NATIONAL BUREAU OF ECONOMIC RESEARCH
NATIONAL BUREAU OF ECONOMIC RESEARCH

Is the Endowment Effect a Reference Effect?

Ori Heffetz, John A. List

NBER Working Paper No. 16715
Issued in January 2011
NBER Program(s):   EEE   PE

This paper is aimed to assess, with two lab experiments, to what extent Kőszegi and Rabin's (2006) model of expectations-based reference-dependent preferences can explain Knetsch's (1989) endowment effect. Departing from past work, we design an experiment that treats the two goods (a mug and a pen) symmetrically in all but in the probabilities with which they are expected to be owned. Thus, our "endowmentless" endowment effect experiment shuts down all alternative mechanisms while leaving expectations the only difference between treatments. We find no evidence that expectations alone can reproduce any of the original effect.

download in pdf format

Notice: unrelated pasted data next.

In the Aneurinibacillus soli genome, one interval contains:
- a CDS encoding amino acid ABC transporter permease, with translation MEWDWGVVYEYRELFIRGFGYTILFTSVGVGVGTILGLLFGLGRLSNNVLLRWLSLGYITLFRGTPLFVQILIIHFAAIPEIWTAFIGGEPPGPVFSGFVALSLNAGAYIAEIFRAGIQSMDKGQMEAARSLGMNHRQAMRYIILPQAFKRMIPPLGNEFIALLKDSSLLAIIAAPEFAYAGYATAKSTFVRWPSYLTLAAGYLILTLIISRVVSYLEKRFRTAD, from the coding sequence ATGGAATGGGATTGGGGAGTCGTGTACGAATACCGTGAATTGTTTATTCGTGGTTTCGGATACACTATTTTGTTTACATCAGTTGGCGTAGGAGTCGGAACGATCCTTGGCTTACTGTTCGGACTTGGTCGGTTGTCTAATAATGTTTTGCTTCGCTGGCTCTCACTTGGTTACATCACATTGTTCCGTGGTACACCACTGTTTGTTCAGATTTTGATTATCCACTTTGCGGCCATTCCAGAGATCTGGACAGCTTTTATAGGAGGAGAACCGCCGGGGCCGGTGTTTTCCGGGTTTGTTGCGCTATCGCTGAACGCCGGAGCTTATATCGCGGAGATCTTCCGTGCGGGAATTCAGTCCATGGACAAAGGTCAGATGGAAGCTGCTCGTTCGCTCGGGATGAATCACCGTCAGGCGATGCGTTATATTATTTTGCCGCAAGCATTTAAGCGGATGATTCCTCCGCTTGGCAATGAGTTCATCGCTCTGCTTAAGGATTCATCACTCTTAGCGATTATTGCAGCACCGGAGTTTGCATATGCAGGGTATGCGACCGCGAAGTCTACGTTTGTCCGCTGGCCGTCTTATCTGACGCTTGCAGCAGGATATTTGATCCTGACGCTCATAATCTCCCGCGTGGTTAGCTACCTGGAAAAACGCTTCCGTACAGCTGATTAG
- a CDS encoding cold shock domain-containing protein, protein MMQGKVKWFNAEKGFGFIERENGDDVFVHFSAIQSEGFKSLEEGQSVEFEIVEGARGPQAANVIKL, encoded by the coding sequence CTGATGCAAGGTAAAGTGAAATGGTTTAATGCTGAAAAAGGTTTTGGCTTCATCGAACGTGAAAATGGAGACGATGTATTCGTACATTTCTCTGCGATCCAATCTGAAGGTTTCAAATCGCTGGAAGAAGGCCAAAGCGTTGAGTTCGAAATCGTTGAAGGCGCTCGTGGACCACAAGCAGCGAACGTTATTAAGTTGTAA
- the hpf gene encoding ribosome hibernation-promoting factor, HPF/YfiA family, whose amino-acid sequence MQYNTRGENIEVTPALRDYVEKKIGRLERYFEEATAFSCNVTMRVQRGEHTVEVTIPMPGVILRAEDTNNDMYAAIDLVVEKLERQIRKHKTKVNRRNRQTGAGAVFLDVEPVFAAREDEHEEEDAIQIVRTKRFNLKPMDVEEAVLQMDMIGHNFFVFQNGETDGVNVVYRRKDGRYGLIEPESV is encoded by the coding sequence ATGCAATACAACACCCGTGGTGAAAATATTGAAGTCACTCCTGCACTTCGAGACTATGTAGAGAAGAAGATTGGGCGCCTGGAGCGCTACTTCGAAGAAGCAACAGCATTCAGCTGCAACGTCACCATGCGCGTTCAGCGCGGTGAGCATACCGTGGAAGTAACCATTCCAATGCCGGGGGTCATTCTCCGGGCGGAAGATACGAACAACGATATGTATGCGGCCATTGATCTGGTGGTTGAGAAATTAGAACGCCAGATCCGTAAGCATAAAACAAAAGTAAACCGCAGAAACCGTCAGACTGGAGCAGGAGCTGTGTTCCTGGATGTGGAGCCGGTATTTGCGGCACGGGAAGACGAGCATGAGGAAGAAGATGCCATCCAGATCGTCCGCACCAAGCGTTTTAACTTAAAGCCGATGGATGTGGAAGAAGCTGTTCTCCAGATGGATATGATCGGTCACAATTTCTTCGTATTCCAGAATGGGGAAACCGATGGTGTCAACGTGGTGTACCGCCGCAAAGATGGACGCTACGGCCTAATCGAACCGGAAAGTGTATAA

(502 K)

email paper

This paper is available as PDF (502 K) or via email.

Machine-readable bibliographic record - MARC, RIS, BibTeX

Document Object Identifier (DOI): 10.3386/w16715

Heffetz, Ori, and John A. List. 2013. Is the Endowment Effect an Expectations Effect? Journal of the European Economic Association, forthcoming.

Users who downloaded this paper also downloaded these:
Bordalo, Gennaioli, and Shleifer w17761 Salience in Experimental Tests of the Endowment Effect
Ericson and Fuster w19384 The Endowment Effect
List w16908 Does Market Experience Eliminate Market Anomalies? The Case of Exogenous Market Experience
Kling, List, and Zhao w16483 A Dynamic Explanation of the Willingness to Pay and Willingness to Accept Disparity
Landry, Lange, List, Price, and Rupp w17472 Is There a 'Hidden Cost of Control' in Naturally-Occurring Markets? Evidence from a Natural Field Experiment
 
Publications
Activities
Meetings
NBER Videos
Data
People
About

Support
National Bureau of Economic Research, 1050 Massachusetts Ave., Cambridge, MA 02138; 617-868-3900; email: info@nber.org

Contact Us